As a fiction writing media mouse, I hope I will be forgiven for my fascination with Leni, and my envy of her talent. I know for sure I would not sell my soul to a malevolent political party (though millions of Americans apparently have). But I do want to wield a virtual pen the way she wielded a camera and create vivid and compelling works that will last in people’s memory. I want to have a third and fourth career when the first two peter out, and be able to afford a facelift when I am seventy. I want to be scuba diving at the age of ninety, and still look good in a wet suit. I want to party with lions and tigers.

Is that too much to ask?

18 Responses to “Leni who? Oh, that one. Eeek!”


  1. 1 Kim February 28, 2012 at 8:48 AM

    Brava for educating each and everyone of us about this fascinating individual.

    Like

  2. 2 VK February 28, 2012 at 11:10 AM

    Justine,
    This sounds like a great story. Your work makes me enjoy history for the first time in my life…maybe it’s your unique twists. 🙂

    Like

  3. 3 Wendy Levy February 28, 2012 at 11:29 AM

    I remember watching her amazing film of the Olympiad as a schoolgirl (probably just before the 1956 Games in Melbourne) and thinking how wonderful it was. I don’t think we were told about her background at that time, but of course I’ve read about her very full life since then.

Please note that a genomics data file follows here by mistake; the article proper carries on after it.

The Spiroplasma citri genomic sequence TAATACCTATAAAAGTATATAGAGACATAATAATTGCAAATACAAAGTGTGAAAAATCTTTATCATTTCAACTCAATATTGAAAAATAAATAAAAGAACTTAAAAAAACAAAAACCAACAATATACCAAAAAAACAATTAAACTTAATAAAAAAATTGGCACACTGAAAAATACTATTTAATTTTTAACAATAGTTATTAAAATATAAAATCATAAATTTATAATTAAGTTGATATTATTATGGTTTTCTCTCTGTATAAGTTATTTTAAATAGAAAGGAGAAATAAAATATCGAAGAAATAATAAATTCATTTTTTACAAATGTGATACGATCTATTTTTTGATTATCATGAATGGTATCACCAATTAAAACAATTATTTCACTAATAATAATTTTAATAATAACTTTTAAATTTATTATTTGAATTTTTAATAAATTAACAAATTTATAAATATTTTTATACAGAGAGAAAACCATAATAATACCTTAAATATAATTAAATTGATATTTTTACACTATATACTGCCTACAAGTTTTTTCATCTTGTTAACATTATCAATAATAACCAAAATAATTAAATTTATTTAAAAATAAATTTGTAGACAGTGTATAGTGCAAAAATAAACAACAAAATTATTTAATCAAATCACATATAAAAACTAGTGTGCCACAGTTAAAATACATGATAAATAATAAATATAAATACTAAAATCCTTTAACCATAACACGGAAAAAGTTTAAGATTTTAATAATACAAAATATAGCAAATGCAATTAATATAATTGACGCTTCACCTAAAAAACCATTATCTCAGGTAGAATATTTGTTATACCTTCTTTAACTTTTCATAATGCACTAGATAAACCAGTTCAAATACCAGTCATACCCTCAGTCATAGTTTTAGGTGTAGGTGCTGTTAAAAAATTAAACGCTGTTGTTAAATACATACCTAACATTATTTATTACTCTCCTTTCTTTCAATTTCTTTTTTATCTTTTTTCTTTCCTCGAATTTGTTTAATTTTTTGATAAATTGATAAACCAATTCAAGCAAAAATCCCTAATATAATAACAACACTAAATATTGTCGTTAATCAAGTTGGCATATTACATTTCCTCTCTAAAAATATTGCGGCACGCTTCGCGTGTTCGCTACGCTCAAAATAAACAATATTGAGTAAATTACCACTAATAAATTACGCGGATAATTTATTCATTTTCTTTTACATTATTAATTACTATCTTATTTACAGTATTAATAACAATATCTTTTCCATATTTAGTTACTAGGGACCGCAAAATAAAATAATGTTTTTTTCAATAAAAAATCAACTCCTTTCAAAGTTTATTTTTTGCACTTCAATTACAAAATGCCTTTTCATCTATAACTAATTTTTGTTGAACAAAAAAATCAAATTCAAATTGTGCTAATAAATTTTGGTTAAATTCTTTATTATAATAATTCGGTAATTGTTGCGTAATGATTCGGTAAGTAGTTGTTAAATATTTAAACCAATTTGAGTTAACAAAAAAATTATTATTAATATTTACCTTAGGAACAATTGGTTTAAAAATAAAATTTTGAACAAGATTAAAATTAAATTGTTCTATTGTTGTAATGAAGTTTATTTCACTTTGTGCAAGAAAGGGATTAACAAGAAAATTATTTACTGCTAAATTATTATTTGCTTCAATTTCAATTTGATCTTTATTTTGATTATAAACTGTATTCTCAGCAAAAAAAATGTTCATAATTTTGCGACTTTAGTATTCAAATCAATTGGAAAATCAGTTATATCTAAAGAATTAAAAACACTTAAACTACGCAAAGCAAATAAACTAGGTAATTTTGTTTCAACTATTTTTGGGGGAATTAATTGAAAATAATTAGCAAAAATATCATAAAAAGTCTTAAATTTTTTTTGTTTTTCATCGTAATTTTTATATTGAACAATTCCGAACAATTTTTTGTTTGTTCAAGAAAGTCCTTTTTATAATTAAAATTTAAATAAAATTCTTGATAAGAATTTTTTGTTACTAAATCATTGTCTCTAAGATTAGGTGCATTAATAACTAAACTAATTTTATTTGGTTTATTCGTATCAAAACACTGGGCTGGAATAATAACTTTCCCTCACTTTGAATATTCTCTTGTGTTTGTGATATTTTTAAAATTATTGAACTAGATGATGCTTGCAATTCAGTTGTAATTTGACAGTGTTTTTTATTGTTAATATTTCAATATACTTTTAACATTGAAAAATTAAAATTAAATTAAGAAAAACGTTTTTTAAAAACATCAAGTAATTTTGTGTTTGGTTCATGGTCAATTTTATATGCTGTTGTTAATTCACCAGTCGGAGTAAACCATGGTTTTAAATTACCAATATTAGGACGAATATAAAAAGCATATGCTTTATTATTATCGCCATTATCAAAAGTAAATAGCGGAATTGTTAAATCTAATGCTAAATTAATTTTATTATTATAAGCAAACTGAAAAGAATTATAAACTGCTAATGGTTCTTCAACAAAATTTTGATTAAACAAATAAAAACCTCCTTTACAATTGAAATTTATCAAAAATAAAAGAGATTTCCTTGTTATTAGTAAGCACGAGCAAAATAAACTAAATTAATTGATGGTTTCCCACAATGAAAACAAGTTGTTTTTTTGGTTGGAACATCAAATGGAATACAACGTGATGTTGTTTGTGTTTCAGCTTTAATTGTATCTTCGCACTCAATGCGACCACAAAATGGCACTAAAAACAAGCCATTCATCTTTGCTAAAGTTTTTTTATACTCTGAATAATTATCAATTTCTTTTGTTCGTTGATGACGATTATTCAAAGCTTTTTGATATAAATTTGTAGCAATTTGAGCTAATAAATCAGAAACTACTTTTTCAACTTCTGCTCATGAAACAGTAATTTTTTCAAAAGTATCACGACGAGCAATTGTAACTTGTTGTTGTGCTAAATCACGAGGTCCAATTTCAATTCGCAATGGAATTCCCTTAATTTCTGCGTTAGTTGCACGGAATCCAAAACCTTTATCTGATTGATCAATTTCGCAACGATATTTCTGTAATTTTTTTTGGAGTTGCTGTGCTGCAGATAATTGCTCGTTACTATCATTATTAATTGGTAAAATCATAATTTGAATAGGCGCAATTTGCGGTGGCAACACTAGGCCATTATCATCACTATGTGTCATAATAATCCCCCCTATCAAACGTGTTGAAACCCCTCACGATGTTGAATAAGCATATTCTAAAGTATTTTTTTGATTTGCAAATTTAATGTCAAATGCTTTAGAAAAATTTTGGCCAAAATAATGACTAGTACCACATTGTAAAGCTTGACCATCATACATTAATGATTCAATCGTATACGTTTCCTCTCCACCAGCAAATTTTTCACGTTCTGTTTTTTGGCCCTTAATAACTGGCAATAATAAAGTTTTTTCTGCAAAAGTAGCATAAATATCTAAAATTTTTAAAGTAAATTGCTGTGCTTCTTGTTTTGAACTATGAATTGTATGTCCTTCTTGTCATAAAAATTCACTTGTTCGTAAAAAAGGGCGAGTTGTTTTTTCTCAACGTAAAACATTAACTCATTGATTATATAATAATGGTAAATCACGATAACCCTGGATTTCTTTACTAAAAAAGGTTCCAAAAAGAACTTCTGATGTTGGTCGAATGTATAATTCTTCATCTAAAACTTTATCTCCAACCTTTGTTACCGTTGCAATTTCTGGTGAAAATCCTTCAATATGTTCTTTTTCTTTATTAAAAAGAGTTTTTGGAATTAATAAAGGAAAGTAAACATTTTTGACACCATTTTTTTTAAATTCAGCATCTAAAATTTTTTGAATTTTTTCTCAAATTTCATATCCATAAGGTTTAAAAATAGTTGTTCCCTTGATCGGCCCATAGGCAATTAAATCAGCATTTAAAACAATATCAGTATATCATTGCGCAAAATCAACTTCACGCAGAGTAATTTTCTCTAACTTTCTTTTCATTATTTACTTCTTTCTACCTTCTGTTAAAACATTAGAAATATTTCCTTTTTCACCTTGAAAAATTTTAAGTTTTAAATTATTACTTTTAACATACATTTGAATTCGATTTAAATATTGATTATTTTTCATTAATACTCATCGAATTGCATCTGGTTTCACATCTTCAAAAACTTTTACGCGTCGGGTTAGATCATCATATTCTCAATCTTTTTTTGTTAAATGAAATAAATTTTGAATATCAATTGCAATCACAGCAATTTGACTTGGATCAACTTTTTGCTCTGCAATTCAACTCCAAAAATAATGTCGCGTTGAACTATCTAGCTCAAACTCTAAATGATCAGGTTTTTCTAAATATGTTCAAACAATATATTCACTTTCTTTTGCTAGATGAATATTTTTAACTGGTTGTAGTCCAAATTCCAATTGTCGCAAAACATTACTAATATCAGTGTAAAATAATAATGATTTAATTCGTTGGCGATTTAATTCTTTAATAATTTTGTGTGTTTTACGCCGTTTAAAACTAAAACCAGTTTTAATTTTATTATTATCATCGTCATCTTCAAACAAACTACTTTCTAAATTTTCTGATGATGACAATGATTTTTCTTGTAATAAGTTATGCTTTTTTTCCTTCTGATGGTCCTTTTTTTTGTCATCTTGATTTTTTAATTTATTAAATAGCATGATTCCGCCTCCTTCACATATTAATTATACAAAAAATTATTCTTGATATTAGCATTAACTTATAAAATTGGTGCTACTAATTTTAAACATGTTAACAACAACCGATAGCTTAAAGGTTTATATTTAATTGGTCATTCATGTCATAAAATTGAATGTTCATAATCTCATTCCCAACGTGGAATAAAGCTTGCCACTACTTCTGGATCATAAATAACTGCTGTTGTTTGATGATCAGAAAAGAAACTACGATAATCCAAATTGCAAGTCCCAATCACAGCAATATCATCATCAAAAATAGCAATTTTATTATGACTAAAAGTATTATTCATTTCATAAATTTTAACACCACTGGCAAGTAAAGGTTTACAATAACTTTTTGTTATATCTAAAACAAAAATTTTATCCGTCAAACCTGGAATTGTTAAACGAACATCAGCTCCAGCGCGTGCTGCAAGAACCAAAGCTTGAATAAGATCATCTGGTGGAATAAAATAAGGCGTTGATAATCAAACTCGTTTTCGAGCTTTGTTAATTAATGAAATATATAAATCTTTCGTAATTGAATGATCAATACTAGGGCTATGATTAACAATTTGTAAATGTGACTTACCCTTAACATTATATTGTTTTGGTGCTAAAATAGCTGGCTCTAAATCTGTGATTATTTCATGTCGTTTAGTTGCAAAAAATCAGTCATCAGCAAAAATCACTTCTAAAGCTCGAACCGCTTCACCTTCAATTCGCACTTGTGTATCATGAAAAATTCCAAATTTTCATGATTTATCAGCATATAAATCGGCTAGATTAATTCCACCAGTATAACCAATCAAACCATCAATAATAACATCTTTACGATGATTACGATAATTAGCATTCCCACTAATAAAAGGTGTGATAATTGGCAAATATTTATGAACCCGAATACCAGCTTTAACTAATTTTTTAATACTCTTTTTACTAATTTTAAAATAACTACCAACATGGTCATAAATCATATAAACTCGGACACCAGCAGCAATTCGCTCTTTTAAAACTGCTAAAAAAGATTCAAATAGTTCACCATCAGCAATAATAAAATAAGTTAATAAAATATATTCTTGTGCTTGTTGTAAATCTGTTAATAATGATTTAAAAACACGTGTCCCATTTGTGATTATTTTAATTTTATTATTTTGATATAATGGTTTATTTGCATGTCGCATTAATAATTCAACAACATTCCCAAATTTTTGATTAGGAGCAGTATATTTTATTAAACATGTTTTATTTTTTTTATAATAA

I look forward to reading your novel.

    Sandol

    Like

  4. 5 Debra February 28, 2012 at 12:13 PM

    Yet again, so eager for your next book.
    (and great ‘history lesson’ here too)

    Like

  5. 6 Morgayne February 28, 2012 at 12:27 PM

    You make me want to be a better writer. Thank you.

    Like

  6. 7 jfaraday February 28, 2012 at 12:59 PM

    I absolutely love your books. This one sounds like a great story as well as a study of moral complexities. I can’t wait to read it.

    Like

    • 8 Justine Saracen March 6, 2012 at 6:16 PM

      Thanks for the compliment. Yes, this one does deal with moral complexities, the kind that make your head spin. Hope you like it.

      Like

  7. 9 Ze February 28, 2012 at 1:13 PM

    I love Leni’s work – she was a brilliant cinematographer and a brilliant (if racist) photographer.

    I own a copy of Triumph des Willens on dvd and a box-set of vhs tapes of Olympiad. Fantastic work.

    Her politics sucked, her personal beliefs make me very uncomfortable but her work is unbelievably good.

    (Jac H)